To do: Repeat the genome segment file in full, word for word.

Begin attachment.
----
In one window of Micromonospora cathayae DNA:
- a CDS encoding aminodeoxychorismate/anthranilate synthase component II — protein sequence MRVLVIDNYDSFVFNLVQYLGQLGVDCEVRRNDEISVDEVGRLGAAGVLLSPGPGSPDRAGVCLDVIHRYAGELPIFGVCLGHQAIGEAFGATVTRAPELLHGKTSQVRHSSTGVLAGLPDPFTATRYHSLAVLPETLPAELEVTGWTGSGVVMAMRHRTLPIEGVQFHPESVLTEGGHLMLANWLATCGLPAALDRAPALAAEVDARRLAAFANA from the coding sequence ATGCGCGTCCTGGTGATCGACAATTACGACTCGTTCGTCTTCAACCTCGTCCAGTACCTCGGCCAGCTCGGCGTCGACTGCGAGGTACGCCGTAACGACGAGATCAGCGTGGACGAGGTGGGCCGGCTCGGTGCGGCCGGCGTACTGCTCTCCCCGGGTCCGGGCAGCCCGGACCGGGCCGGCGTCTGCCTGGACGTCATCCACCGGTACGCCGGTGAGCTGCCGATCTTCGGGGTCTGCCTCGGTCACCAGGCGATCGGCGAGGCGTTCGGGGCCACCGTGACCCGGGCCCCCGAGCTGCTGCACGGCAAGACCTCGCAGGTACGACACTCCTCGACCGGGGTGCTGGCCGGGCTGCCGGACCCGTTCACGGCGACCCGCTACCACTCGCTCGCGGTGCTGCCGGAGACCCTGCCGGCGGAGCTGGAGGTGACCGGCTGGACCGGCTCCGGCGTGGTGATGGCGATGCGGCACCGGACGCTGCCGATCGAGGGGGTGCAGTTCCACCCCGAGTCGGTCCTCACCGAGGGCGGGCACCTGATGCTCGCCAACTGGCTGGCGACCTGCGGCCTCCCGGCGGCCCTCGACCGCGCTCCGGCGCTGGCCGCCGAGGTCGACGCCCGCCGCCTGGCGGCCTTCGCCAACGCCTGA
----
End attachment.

In one window of Micromonospora cathayae DNA:
- a CDS encoding aminodeoxychorismate/anthranilate synthase component II — protein sequence MRVLVIDNYDSFVFNLVQYLGQLGVDCEVRRNDEISVDEVGRLGAAGVLLSPGPGSPDRAGVCLDVIHRYAGELPIFGVCLGHQAIGEAFGATVTRAPELLHGKTSQVRHSSTGVLAGLPDPFTATRYHSLAVLPETLPAELEVTGWTGSGVVMAMRHRTLPIEGVQFHPESVLTEGGHLMLANWLATCGLPAALDRAPALAAEVDARRLAAFANA from the coding sequence ATGCGCGTCCTGGTGATCGACAATTACGACTCGTTCGTCTTCAACCTCGTCCAGTACCTCGGCCAGCTCGGCGTCGACTGCGAGGTACGCCGTAACGACGAGATCAGCGTGGACGAGGTGGGCCGGCTCGGTGCGGCCGGCGTACTGCTCTCCCCGGGTCCGGGCAGCCCGGACCGGGCCGGCGTCTGCCTGGACGTCATCCACCGGTACGCCGGTGAGCTGCCGATCTTCGGGGTCTGCCTCGGTCACCAGGCGATCGGCGAGGCGTTCGGGGCCACCGTGACCCGGGCCCCCGAGCTGCTGCACGGCAAGACCTCGCAGGTACGACACTCCTCGACCGGGGTGCTGGCCGGGCTGCCGGACCCGTTCACGGCGACCCGCTACCACTCGCTCGCGGTGCTGCCGGAGACCCTGCCGGCGGAGCTGGAGGTGACCGGCTGGACCGGCTCCGGCGTGGTGATGGCGATGCGGCACCGGACGCTGCCGATCGAGGGGGTGCAGTTCCACCCCGAGTCGGTCCTCACCGAGGGCGGGCACCTGATGCTCGCCAACTGGCTGGCGACCTGCGGCCTCCCGGCGGCCCTCGACCGCGCTCCGGCGCTGGCCGCCGAGGTCGACGCCCGCCGCCTGGCGGCCTTCGCCAACGCCTGA